Sister chromatid cohesion, mediated by the cohesin complex, is essential for faithful mitosis. Nevertheless, evidence suggests that the surveillance mechanism that governs mitotic fidelity, the spindle assembly checkpoint (SAC), is not robust enough to halt cell division when cohesion loss occurs prematurely. The mechanism behind this poor response is not properly understood. Using developing Drosophila brains, we show that full sister chromatid separation elicits a weak checkpoint response resulting in abnormal mitotic exit after a short delay. Quantitative live-cell imaging approaches combined with mathematical modeling indicate that weak SAC activation upon cohesion loss is caused by weak signal generation. This is further attenuated by several feedback loops in the mitotic signaling network. We propose that multiple feedback loops involving cyclin-dependent kinase 1 (Cdk1) gradually impair error-correction efficiency and accelerate mitotic exit upon premature loss of cohesion. Our findings explain how cohesion defects may escape SAC surveillance.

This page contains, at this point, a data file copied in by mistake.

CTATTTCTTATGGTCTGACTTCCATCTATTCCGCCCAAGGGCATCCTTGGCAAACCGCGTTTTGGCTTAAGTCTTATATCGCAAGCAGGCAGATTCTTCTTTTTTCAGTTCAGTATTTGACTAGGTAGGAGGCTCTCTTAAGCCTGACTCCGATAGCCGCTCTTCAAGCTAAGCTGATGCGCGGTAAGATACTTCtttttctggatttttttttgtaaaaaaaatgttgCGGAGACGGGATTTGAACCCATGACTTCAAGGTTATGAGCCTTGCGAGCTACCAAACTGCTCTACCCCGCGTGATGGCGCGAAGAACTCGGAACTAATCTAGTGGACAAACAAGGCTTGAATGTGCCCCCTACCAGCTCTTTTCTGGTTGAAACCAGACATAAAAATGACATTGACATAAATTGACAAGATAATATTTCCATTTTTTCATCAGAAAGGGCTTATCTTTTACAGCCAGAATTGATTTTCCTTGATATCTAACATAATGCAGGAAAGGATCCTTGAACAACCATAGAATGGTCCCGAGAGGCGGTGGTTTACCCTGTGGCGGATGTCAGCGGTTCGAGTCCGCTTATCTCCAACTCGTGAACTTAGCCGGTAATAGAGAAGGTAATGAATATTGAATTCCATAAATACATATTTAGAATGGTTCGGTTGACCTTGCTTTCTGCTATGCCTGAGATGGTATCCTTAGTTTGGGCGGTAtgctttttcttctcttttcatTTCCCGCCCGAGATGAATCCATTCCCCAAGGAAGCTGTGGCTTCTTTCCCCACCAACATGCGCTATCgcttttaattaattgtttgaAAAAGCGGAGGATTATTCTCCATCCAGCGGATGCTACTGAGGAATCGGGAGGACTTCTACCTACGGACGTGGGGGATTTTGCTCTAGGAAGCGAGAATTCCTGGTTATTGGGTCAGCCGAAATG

Production of healthy gametes requires a reductional meiosis I division in which replicated sister chromatids co-migrate, rather than separating as in mitosis or meiosis II. Fusion of sister kinetochores during meiosis I may underlie sister chromatid co-migration in diverse organisms, but direct evidence for such fusion has been lacking. Here, we studied native kinetochore particles isolated from yeast using laser trapping and quantitative fluorescence microscopy. Meiosis I kinetochores formed stronger attachments and carried more microtubule-binding elements than kinetochores isolated from cells in mitosis or meiosis II. The meiosis I-specific monopolin complex was both necessary and sufficient to drive these modifications. Thus, kinetochore fusion directs sister chromatid co-migration, a conserved feature of meiosis that is fundamental to Mendelian inheritance.